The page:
# Thread: Parallel Luxeons at high power - question

1. ## Parallel Luxeons at high power - question

I want to connect a couple of K2s, or a couple of IIIs, together in parallel.

Assuming I remeber to select LEDs from the same voltage bin, am I going to be able to operate them up to their maximum rated power without one LED hogging all the power and maybe melting?

I don't really want to add balancing resistors.

I assume modders do it all the time, so this should be an easy one for someone.

Thanks

Steve

2. ## Re: Parallel Luxeons at high power - question

The problem with running in parallel is that one LED will inevitably have a slightly lower Vf and see more current. I bought a bunch of TVOJ stars and built a tri-lux some time ago. I always intended to wire them in series, but I found that they had signifigantly different Vf's at 1000mA - 3.3V, 3.4V, & 3.5V ... and these were from the same tray!

Assuming your power source isn't too restrictive, you won't have one LED "hogging all the power," but they will see signifigantly different current levels with only slight differences in Vf.

If your power source's nominal voltage is only slightly greater than your LEDs Vf at your desired drive level, you'll find that resistors can be simple and efficient current regulators. If you build a 3-cell light and can live with some overdrive from alkalines during their short 1.5V peak, assume a nominal working voltage of 3.6V. The less voltage you drop across the resistor, the more efficient your design. Determine your LEDs' actual Vf at your desired driv level and subtract working voltage from Vf to figure out what the resistor has to drop. Beware that this is a very rough formula and you'll have some other resistance built in to the light (switch, battery contacts) that you might want to account for.

3. ## Re: Parallel Luxeons at high power - question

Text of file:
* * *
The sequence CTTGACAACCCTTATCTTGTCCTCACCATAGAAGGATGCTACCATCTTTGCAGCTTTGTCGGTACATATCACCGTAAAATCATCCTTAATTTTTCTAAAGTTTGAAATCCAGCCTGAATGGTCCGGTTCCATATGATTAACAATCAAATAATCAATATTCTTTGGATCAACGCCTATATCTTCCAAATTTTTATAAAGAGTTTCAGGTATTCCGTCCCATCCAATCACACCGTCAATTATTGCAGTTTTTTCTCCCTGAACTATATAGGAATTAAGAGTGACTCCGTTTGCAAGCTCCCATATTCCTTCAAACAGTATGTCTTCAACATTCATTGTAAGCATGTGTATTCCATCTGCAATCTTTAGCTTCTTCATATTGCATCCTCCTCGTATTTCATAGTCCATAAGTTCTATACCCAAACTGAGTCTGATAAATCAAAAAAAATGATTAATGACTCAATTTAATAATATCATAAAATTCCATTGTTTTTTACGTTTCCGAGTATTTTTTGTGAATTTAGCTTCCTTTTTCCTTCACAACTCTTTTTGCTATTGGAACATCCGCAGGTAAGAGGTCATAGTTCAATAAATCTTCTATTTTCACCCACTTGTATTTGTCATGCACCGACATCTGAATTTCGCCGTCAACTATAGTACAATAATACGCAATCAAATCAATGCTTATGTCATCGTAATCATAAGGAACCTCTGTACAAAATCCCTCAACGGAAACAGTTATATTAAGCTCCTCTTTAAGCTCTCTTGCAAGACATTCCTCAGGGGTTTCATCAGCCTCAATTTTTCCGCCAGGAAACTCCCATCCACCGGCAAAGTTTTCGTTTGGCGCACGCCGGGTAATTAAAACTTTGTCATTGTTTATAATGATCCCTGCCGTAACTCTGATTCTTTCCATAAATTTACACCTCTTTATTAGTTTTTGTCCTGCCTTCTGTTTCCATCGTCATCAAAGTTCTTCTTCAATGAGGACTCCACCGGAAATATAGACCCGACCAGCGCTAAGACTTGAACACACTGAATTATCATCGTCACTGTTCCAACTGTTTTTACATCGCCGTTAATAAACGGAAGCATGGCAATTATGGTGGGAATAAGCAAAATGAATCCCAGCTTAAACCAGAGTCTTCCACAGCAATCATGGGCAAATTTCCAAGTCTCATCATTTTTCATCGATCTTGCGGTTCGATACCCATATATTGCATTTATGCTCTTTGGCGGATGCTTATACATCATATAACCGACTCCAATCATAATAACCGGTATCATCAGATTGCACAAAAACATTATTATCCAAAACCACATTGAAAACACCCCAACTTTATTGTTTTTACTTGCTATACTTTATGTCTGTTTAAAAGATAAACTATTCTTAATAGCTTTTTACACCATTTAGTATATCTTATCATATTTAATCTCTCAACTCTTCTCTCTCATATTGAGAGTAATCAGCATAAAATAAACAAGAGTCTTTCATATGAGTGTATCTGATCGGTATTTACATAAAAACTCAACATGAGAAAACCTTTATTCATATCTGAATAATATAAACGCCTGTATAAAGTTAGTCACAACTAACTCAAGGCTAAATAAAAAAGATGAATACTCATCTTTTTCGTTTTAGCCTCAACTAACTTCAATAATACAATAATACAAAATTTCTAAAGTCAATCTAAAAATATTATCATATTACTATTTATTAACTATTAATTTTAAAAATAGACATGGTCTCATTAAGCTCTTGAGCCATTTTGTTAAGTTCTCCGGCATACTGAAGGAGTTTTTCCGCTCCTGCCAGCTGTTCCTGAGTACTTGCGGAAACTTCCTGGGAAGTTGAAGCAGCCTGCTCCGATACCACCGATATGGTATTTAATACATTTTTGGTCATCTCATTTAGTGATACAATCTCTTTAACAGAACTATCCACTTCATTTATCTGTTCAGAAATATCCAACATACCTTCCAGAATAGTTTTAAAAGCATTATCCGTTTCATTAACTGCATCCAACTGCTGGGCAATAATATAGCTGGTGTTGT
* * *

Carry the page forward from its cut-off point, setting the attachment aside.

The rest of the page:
I agree with Idleprocess, consider using resistors, one per led. In addition to what Idle says, there are two other factors that make dd'ing parallel luxeons potentially hazardous for the leds:
1) Leds experience a drop of Vf during the first hours of usage. The more current is pushed through the led the faster its Vf drops. Now consider the situation Idleprocess described above: the led with lowest Vf gets the most current and its Vf drops fastest of the three leds... and its taking even more current and the Vf drops even faster etc, etc... Now we have a nasty loop here.
2) Luxeon leds have negative temperature coefficient for Vf. The hotter led runs, the lower its Vf gets and the more it takes current when direct driven. Here we have a second nasty loop.

To sum up, direct driving parallel leds is quite unstable setting. If one of the leds is taking more power than the others, some self-feeding processes try to make this led take even more and more power. The worst case scenario is that it blows.

A bit long and technical story, but I just wanted to explain why I would prefer resistors, one for each led. Good luck with modding!

- Nereus

4. ## Re: Parallel Luxeons at high power - question

The safest way to run LED at their rated maximum power is to use Current Regulation in series. In other words, pushing the same, constant and steady current through ALL the LED together will ensure they never exceed their power limits.

otoh, using resistors to limit current is just insurance. As mentioned, Vf varies between samples; as they age and as the the temperature changes. So the LEDs are seldom driven optimally. Then there is a problem of the battery's dropping voltage. Worse, resistor values are only available in 10% steps, and in limited accuracy - so finding the "right" ones will never be a sure thing.

For maximum life, LEDs connected in parallel using resistors should never be driven within 30% of their rated power.

5. ## Re: Parallel Luxeons at high power - question

Thanks folks.

As I feared.

I never used to run even 20mA leds in parallel because of uneven current and thermal run-away.
Then I saw that loads of people committed this 'sin' and had no problems. So I started doing it and have also had no problems.

So I was hopeful, against my better instincts, that someone would say 'yes, its OK with Luxeons providing you.....'

I will have to think of another scheme. I am driving these leds from a switching power supply and really do not want to add resistors as I am already throwing away efficiency in the Schottky.

And I was hoping to avoid heatsink isolation issues.

Still, all this moaning is not going to change the facts
- I have to think up another topology with leds in series.
Looks like I may have to re-investigate the glorious-but-scary Cuk buck-boost converter.

Thanks again

Steve

6. ## Re: Parallel Luxeons at high power - question

Parallel at low power works OK,